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Bridal Gown Industry Finds the Positives

When your business is selling wedding dresses, there aren’t a lot of options to pivot to when a pandemic strikes — no tearing apart dresses to make the material into masks or anything like that.

Instead, some in the Greater Lansing bridal industry found a lifeline doing what they’ve always done, but with adjustments to work around the coronavirus.

“We’re doing it like we always did, but better,” said Sarah Samson, manager of Pierre’s Bridal in Lansing.

Moving to private appointments only and reducing the size of bridal parties sampling dresses to comply with pandemic restrictions resulted in an epiphany.

“Honestly, the atmosphere is a lot better. It makes it more private and more one-on-one for our brides and our mothers and our bridesmaids, so the atmosphere itself is just more relaxed than it used to be pre-COVID,” Samson said.

The pandemic also created some unexpected opportunities. At The Dress Shop in Howell, business is up. Brides had small weddings this year while planning for larger receptions in 2021.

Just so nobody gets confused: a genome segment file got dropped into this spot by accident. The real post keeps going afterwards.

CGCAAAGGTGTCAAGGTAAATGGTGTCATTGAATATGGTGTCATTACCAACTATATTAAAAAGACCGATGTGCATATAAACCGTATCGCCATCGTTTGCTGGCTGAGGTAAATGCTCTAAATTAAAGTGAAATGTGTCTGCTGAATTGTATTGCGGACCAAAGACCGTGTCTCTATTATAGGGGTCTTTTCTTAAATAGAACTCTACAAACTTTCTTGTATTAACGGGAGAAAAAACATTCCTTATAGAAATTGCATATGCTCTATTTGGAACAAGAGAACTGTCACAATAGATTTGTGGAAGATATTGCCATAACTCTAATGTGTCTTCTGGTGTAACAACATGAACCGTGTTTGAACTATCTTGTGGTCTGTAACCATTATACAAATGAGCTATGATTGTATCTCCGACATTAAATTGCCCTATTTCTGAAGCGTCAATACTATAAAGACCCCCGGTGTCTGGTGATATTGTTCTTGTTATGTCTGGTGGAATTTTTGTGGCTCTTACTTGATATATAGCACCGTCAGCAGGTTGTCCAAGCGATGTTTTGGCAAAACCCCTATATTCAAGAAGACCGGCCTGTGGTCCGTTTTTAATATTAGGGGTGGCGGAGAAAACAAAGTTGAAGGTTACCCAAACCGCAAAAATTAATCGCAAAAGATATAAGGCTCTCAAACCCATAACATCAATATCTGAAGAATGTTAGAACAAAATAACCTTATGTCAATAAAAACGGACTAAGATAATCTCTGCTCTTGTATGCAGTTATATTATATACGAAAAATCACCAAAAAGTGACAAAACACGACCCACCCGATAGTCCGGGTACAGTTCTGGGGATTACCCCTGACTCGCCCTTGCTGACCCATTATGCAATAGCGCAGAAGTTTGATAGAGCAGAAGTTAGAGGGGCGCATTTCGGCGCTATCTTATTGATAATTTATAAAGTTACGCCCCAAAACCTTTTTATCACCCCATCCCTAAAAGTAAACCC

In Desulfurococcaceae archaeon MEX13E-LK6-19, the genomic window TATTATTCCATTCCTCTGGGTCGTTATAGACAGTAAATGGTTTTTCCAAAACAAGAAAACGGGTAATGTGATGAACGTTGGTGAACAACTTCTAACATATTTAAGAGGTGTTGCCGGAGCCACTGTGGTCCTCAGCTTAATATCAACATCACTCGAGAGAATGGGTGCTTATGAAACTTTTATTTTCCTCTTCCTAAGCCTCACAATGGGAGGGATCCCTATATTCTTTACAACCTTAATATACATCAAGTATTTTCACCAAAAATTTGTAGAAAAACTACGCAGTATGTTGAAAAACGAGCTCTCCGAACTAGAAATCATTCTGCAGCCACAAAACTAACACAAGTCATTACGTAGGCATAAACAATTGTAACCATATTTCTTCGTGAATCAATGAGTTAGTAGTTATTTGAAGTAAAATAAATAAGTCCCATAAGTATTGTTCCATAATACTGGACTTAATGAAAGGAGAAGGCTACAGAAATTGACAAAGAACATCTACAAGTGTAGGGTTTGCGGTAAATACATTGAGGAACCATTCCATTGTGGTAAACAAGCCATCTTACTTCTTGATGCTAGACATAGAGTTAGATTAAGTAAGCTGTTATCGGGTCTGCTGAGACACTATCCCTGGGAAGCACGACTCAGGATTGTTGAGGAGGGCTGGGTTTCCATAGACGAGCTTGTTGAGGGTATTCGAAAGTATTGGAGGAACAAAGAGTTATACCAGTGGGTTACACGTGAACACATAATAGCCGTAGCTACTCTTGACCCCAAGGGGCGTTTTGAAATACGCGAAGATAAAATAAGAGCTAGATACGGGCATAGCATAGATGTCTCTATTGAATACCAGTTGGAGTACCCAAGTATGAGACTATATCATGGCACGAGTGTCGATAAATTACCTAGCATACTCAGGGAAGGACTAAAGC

“So we were getting a lot of brides who were contacting us for a second dress because they didn’t want to wear the same dress two years in a row,” said owner Jessica Brooks.

The shopping experience “changed a little bit” with social distancing and limited guests, Brooks said, but the shop made those changes as subtly as possible.

“What’s most important to me is that brides still feel like a bride … not like a COVID bride,” she said. “What I mean by that is I want COVID to cease to exist for the couple of hours that they are here.”